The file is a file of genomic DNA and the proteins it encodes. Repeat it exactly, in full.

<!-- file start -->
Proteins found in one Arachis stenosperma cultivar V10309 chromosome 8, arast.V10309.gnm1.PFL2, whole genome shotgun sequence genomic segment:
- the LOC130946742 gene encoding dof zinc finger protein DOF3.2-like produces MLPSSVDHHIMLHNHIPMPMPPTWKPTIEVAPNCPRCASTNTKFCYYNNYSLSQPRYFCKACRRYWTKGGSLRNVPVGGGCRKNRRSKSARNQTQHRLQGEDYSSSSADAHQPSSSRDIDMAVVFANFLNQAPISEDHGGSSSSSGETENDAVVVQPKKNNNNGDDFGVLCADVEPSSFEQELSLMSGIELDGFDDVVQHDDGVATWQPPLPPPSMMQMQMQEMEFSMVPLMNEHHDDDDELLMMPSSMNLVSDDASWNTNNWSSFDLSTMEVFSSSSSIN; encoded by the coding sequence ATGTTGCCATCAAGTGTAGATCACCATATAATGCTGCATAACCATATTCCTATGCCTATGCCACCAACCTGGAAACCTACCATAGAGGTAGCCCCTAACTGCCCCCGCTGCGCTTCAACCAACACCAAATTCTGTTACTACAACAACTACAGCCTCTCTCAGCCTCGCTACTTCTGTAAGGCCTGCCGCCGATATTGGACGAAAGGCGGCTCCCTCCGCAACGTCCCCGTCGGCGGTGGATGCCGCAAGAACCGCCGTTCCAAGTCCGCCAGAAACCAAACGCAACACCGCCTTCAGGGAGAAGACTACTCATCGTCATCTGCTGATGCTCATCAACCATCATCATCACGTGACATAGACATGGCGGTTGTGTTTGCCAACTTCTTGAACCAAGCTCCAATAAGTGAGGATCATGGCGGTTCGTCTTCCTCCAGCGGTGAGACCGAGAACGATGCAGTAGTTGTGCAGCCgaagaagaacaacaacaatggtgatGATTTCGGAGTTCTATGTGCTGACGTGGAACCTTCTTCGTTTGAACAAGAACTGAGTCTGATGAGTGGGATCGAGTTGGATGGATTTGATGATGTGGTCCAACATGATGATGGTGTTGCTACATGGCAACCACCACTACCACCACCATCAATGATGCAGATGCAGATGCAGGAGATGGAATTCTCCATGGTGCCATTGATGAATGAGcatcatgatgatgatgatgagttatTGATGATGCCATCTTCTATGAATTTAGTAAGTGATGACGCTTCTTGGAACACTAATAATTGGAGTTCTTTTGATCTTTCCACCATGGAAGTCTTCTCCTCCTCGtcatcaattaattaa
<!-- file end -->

Proteins found in one Arachis stenosperma cultivar V10309 chromosome 8, arast.V10309.gnm1.PFL2, whole genome shotgun sequence genomic segment:
- the LOC130946742 gene encoding dof zinc finger protein DOF3.2-like produces MLPSSVDHHIMLHNHIPMPMPPTWKPTIEVAPNCPRCASTNTKFCYYNNYSLSQPRYFCKACRRYWTKGGSLRNVPVGGGCRKNRRSKSARNQTQHRLQGEDYSSSSADAHQPSSSRDIDMAVVFANFLNQAPISEDHGGSSSSSGETENDAVVVQPKKNNNNGDDFGVLCADVEPSSFEQELSLMSGIELDGFDDVVQHDDGVATWQPPLPPPSMMQMQMQEMEFSMVPLMNEHHDDDDELLMMPSSMNLVSDDASWNTNNWSSFDLSTMEVFSSSSSIN; encoded by the coding sequence ATGTTGCCATCAAGTGTAGATCACCATATAATGCTGCATAACCATATTCCTATGCCTATGCCACCAACCTGGAAACCTACCATAGAGGTAGCCCCTAACTGCCCCCGCTGCGCTTCAACCAACACCAAATTCTGTTACTACAACAACTACAGCCTCTCTCAGCCTCGCTACTTCTGTAAGGCCTGCCGCCGATATTGGACGAAAGGCGGCTCCCTCCGCAACGTCCCCGTCGGCGGTGGATGCCGCAAGAACCGCCGTTCCAAGTCCGCCAGAAACCAAACGCAACACCGCCTTCAGGGAGAAGACTACTCATCGTCATCTGCTGATGCTCATCAACCATCATCATCACGTGACATAGACATGGCGGTTGTGTTTGCCAACTTCTTGAACCAAGCTCCAATAAGTGAGGATCATGGCGGTTCGTCTTCCTCCAGCGGTGAGACCGAGAACGATGCAGTAGTTGTGCAGCCgaagaagaacaacaacaatggtgatGATTTCGGAGTTCTATGTGCTGACGTGGAACCTTCTTCGTTTGAACAAGAACTGAGTCTGATGAGTGGGATCGAGTTGGATGGATTTGATGATGTGGTCCAACATGATGATGGTGTTGCTACATGGCAACCACCACTACCACCACCATCAATGATGCAGATGCAGATGCAGGAGATGGAATTCTCCATGGTGCCATTGATGAATGAGcatcatgatgatgatgatgagttatTGATGATGCCATCTTCTATGAATTTAGTAAGTGATGACGCTTCTTGGAACACTAATAATTGGAGTTCTTTTGATCTTTCCACCATGGAAGTCTTCTCCTCCTCGtcatcaattaattaa